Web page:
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How The Ginnell Brothers Are Adjusting To WHL Hub

Here is a great story on the Ginnell brothers, Riley and Brad on how they are adjusting to the WHL bubble in Regina.

 

The article talks about their family history with the WHL including their dad Erin who scouts for the Vegas Golden Knights and often makes his way to various rinks across North America to scout young players.

 

In what has been a very unusual time , the pandemic did allow for the Ginnell boys  to wear the same jersey in Flin Flon back in October while the WHL was waiting to get their season going.

 

This was a dream come true as they have deep seeded roots in Flin Flon.

 

Paddy Ginnell is the boys grandfather  who won a Memorial Cup with the B'S in 1957 and would resurface as the coach in the mid 60's along with Bobby Clarke and Reggie Leach to take the Junior hockey world by storm.

 

I was able to broadcast that pre-season game against Laronge and it was very special to announce the Ginnell name on the radio various times through out the game.

 

I had the opportuinty to meet and interview Paddy on a few different occasions and he always made the point of making time for me. I could listen to him tell stories all night and remember his roast from 1997 like it was yesterday.

 

That was the year the Bombers celebrated their 70th anniversary.

 

Here is the article from CTV Regina on the Ginnell brothers on the life of a Junior hockey player.

 

REGINA -- Multiple members of a family with long-standing connections to junior hockey in Saskatchewan have been brought together by the Western Hockey League hub in Regina.

 

Erin Ginnell is an NHL scout with the Vegas Golden Knights and his two sons, Brad and Riley, play in the WHL.

 

Riley plays for the Brandon Wheat Kings and Brad plays for the Moose Jaw Warriors.

Erin said he never gets involved in making hockey reports on his kids, but can’t help noticing them whenever they’re on the ice.

 

“To be honest with you, it’s a little distracting because you’re kind of watching your kids but you’re trying to do your job as well,” Erin admitted.

 

Erin’s brother Dan is also a scout with St. Louis and has made some appearances in Regina’s WHL hub, but Erin can’t be too sure.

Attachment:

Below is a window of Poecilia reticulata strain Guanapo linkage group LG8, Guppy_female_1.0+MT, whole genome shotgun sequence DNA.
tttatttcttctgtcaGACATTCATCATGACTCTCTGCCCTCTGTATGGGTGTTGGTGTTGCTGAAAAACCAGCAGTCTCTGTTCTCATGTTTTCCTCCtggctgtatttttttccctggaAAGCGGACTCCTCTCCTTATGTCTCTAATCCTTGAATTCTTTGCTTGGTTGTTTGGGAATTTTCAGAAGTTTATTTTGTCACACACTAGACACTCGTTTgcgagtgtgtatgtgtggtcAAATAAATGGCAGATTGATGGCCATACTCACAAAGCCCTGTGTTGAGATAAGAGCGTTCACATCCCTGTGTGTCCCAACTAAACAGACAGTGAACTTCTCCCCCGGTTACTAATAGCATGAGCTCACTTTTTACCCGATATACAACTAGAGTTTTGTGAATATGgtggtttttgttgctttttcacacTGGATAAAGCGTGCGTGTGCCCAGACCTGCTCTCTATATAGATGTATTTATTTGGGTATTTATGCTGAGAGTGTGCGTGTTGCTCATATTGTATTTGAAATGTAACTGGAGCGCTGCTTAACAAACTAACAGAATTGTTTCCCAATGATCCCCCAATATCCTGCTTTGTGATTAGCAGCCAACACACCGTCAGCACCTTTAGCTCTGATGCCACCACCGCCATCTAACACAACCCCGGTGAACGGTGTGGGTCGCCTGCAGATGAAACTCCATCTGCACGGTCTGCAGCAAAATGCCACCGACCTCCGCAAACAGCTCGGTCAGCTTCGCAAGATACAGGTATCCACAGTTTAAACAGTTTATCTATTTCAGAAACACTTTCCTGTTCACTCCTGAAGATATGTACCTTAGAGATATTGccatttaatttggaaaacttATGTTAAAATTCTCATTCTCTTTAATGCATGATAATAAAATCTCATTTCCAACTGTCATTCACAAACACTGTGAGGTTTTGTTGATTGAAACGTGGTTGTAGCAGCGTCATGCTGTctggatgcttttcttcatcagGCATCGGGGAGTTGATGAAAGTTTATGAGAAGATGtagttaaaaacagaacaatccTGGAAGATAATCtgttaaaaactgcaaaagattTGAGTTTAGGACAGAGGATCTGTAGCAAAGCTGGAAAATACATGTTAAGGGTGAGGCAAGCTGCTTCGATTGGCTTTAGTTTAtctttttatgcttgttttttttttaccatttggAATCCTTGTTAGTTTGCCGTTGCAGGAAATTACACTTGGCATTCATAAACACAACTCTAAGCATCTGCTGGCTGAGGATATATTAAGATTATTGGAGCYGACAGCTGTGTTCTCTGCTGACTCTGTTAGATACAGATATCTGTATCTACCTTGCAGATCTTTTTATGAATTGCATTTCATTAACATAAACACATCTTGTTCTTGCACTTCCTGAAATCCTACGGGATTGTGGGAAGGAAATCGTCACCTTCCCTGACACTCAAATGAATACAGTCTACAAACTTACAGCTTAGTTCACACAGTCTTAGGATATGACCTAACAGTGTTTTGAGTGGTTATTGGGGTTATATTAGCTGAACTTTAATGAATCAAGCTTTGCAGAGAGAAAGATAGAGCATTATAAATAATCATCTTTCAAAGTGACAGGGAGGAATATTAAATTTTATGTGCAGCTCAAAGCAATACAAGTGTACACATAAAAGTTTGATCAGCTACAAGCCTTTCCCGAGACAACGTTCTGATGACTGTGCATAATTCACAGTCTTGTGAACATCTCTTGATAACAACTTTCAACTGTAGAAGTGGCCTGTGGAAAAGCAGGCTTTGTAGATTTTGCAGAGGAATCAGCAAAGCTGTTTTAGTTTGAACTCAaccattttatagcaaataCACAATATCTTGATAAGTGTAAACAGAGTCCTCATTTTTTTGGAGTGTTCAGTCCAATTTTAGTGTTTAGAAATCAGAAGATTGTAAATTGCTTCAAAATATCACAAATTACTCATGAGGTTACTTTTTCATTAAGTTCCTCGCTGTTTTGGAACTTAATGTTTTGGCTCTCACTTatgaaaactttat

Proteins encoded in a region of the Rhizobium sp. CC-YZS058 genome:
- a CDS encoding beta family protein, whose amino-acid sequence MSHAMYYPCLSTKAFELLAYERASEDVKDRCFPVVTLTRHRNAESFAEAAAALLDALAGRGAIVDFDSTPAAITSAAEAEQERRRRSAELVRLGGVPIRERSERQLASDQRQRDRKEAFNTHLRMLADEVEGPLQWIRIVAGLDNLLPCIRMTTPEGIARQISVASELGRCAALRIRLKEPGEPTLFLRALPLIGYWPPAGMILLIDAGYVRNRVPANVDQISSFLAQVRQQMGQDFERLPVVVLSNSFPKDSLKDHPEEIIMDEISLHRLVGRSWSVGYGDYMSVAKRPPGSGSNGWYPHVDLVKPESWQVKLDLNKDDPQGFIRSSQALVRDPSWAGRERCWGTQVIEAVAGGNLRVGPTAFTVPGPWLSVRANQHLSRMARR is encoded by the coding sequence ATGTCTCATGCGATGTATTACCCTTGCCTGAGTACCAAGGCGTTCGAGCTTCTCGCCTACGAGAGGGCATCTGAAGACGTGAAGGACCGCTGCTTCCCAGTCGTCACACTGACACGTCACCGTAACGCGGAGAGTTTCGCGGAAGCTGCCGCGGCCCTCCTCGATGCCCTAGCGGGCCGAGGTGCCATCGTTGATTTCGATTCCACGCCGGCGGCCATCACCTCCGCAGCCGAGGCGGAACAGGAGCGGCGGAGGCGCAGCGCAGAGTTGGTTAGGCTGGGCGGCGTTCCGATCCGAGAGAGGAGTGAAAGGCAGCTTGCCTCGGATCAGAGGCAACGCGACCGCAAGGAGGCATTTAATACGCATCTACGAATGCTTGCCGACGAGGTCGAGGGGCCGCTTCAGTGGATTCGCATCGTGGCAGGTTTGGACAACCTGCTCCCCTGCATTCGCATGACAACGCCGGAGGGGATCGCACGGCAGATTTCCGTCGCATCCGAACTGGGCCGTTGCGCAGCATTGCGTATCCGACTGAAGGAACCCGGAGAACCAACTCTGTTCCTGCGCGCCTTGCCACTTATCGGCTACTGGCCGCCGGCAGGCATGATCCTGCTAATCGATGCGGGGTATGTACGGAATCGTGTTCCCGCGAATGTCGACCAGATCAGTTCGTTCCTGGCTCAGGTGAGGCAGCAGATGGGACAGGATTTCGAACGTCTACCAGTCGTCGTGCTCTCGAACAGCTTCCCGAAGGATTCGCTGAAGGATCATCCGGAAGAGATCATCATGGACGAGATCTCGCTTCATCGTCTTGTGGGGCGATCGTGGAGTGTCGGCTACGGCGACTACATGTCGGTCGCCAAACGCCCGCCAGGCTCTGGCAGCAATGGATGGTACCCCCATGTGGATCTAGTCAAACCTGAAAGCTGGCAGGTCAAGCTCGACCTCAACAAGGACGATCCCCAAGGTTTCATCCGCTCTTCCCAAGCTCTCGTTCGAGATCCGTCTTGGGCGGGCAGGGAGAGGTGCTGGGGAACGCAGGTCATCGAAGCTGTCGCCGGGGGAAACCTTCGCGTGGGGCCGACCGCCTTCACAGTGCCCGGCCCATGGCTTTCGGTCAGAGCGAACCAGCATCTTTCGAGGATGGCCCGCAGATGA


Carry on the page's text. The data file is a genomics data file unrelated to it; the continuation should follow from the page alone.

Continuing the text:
The two are tight-lipped about their travels because of the secrecy around their jobs.

Erin said he often doesn’t even tell his mom where he’s travelling because then his brother could find out which players he’s scouting.

 

Erin’s oldest son, 20-year-old Brad, said even he’s not sure where his father is at times.

“He keeps his job secret to my grandma, to me and my brother, to my mom, to everybody because he has to and that’s why he’s good at it,” Brad said.

 

Erin’s sons have benefitted from having a father who knows the ins and outs of what NHL teams look for. Erin has scouted for four NHL clubs, including Florida, Colorado and Columbus.

 

“Obviously having a hockey mind in the house, it helped me growing up as a kid to learn the game a lot quicker than maybe somebody else,” Brad, who plays left wing, said.

Riley, who plays the same position, said they always get an honest opinion about their hockey skills.

 

“You’re never going to get a wrong answer on how he tells you how to play and personally, I never want him to sugar coat anything,” Riley said.

 

The two brothers also share a similar, healthy rivalry, to that of their father and uncle when they play against each other. Brandon beat Moose Jaw 8-3 on Tuesday, giving Riley the upper hand.

 

“It’s always a little more bragging rights when were talking after the game or texting each other, kind of rub it in a little bit,” Riley joked.

 

This October, the duo got a rare opportunity to wear the same jersey.

“My brother and I got a chance to play a couple of games in Flin Flon this year while our season was still shut down and they were going,” Brad said.

 

The occasion was special because it provided an opportunity to share a connection to their late grandfather Paddy Ginnell. Paddy, who passed away in 2003, played for the Flin Flon Bombers and helped them win a Memorial Cup in 1957. He then went into coaching and was named WHL Coach of the Year four times, a record that still stands today.

 

Paddy was an instrumental figure in the formative years of the WHL, helping create the he league. Brad was only three years old when his grandfather passed away.

 

“To be able to put on that jersey was pretty cool as he won a Memorial Cup there, he played there. And he has his number retired there, too,” Brad said.

 

The brothers only played in a pre-season game with the SJHL’s Flin Flon Bombers due to the COVID-19 pandemic.

 

“It was a very special experience, just to be able to be in the same room that he coached in and so much history in that building,” Riley said.

 

However, the two are getting plenty of action in Regina. And with no fans allowed due to COVID-19 regulations, it’s sentimental to play in front of their father.

 

“Although we can’t see him after the games, we’re very fortunate to have somebody in the rink watching us,” Riley said.

 

“Not a lot of kids make it this far,” Erin said. “It’s just a tribute to how hard they worked and it’s not easy, but it’s fun.”

 

 

 

 

 

 

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